by Daniel Lein
Fire Emblem is fast becoming one of the more popular RPGs in the mix at the moment, and for good reason. After the smash-hit that was Fire Emblem Awakening it’s important for Nintendo and Intelligent Systems to follow it up with another amazing title. Impressively Nintendo is following up with three games, each of which follows the same group of characters, but with separate missions and different story paths. One of these iterations, Conquest, is a significant deviation from the formula used in Awakening. Does this new formula work for Conquest?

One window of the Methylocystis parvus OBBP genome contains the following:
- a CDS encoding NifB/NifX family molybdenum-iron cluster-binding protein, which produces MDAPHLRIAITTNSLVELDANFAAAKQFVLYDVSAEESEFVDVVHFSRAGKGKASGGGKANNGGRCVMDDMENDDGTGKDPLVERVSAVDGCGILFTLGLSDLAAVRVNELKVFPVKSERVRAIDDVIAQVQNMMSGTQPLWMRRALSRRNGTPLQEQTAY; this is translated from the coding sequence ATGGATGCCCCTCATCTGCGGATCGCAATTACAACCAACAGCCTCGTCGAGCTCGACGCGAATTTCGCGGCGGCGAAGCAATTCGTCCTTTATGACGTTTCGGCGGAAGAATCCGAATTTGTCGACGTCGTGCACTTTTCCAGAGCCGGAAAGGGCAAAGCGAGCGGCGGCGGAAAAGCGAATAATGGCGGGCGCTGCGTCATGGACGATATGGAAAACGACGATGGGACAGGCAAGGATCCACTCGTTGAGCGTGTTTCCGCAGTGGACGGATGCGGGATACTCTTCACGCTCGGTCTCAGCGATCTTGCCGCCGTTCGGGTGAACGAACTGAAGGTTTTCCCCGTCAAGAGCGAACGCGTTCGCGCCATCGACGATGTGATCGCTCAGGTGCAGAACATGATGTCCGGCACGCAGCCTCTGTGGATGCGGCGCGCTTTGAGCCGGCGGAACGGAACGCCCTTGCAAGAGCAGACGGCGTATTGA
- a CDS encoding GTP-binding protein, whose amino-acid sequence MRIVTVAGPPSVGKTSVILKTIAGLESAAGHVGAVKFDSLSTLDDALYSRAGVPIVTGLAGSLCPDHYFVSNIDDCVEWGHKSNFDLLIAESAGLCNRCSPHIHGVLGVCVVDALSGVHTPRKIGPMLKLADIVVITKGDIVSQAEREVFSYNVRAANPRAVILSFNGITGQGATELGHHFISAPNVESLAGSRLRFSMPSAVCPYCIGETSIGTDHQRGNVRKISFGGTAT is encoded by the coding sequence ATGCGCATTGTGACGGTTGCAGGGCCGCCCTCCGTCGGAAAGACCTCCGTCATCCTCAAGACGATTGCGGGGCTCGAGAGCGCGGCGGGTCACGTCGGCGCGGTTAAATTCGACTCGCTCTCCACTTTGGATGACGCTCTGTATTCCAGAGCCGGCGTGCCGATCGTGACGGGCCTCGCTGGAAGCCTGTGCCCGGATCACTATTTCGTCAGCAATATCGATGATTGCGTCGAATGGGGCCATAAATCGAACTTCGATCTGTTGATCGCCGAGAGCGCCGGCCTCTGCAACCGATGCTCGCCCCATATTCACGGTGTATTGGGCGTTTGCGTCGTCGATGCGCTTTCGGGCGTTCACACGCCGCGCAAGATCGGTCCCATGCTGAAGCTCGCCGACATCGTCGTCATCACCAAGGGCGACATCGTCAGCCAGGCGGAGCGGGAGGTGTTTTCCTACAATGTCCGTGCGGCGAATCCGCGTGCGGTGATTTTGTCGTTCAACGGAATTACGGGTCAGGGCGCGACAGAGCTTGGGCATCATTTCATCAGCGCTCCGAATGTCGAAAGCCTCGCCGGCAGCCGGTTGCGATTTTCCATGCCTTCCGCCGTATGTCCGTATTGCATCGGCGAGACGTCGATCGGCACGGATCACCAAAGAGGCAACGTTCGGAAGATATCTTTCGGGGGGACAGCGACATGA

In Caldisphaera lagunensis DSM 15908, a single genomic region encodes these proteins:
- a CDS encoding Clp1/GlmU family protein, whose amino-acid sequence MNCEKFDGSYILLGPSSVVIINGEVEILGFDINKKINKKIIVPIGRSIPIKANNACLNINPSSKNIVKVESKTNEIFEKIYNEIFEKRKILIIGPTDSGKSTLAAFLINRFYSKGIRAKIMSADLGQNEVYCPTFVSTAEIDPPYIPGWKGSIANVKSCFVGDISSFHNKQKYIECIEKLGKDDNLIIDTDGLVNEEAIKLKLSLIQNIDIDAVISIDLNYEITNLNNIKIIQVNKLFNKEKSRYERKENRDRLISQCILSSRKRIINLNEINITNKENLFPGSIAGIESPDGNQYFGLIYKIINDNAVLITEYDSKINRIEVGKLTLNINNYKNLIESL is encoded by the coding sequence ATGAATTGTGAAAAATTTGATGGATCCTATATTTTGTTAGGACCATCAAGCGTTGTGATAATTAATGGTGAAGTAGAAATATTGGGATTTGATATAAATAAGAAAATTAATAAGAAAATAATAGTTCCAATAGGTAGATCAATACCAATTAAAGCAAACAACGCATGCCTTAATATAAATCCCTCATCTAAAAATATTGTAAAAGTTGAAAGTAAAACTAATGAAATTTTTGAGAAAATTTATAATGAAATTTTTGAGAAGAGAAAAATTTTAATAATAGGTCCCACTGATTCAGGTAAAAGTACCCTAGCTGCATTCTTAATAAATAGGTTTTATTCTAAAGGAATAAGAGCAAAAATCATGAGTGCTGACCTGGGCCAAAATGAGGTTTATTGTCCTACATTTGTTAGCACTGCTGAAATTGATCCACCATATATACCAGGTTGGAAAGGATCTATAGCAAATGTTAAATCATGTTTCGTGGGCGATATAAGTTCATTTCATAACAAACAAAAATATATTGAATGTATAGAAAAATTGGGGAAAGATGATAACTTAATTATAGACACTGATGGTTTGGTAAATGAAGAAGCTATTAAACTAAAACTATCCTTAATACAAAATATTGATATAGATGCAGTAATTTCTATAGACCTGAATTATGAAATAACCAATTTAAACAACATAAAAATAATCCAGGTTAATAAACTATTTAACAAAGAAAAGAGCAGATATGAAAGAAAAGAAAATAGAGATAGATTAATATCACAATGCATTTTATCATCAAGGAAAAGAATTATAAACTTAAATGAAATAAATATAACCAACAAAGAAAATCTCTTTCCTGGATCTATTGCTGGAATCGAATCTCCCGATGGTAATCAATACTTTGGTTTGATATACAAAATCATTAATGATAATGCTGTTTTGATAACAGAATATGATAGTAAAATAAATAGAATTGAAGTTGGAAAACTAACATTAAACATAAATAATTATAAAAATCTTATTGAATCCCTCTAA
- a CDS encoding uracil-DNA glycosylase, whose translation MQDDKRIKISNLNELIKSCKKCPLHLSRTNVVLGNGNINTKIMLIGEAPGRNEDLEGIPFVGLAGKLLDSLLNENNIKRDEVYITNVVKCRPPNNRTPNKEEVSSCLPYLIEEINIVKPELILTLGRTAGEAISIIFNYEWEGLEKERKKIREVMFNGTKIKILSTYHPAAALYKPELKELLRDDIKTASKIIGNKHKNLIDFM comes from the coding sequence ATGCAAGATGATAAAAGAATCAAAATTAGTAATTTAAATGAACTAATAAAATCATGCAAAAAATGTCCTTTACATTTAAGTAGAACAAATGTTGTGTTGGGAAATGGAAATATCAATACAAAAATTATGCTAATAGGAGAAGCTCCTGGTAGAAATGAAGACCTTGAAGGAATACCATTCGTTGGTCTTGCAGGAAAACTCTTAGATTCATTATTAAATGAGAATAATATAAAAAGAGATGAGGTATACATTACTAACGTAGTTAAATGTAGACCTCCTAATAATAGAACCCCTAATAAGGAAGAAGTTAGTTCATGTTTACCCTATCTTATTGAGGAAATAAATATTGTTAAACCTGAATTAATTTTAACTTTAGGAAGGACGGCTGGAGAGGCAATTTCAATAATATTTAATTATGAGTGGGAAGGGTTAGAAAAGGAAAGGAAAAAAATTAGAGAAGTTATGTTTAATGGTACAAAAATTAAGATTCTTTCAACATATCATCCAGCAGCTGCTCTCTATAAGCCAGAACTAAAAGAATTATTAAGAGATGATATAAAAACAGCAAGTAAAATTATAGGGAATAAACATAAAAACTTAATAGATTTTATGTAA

In all versions of the game you begin as your custom made character and grow up in the house of Nohr. Then, after visiting the rival Kingdom of Hoshido (which is also your home of birth), the player must choose between these two kingdoms. Conquest is the path followed when the player sides with the kingdom of Nohr. There are several interesting differences that Conquest brings to the table in all departments, but in the case of the story Conquest gives the unique experience of fighting for the “bad guys”. Though the game does an excellent job of giving you a reason to fight and still make you ultimately the good guy, there’s no escaping the horrendous actions committed by the country you fight for. This interesting story telling technique does a good job of showcasing some of the horrors that real world war can bring about. Unjustified killings, betrayal, and even sketchy motives all play into the campaign and are all used as examples for some of the terrible things done in war. The game also deals with PTSD and a reluctance to participate in conflict. It’s all very deep stuff for a Nintendo game, and though it never really goes all the way on the maturity meter, it’s nice to see Nintendo take on a serious topic for a change. In addition to the war commentary the dialogue itself is also brilliantly written. Creatively constructed characters develop bonds with one another and show their unique personalities. Though there are certainly some characters that follow classic anime molds, there are also plenty of other characters with fun and interesting personalities. Beyond that the dialogue itself can go from adorable and funny to serious and grave, all with great effect. The only downside to this otherwise expertly crafted story, is that sometimes the messages delivered can be a bit heavy handed. Subtlety would go a long way in many of the conversations.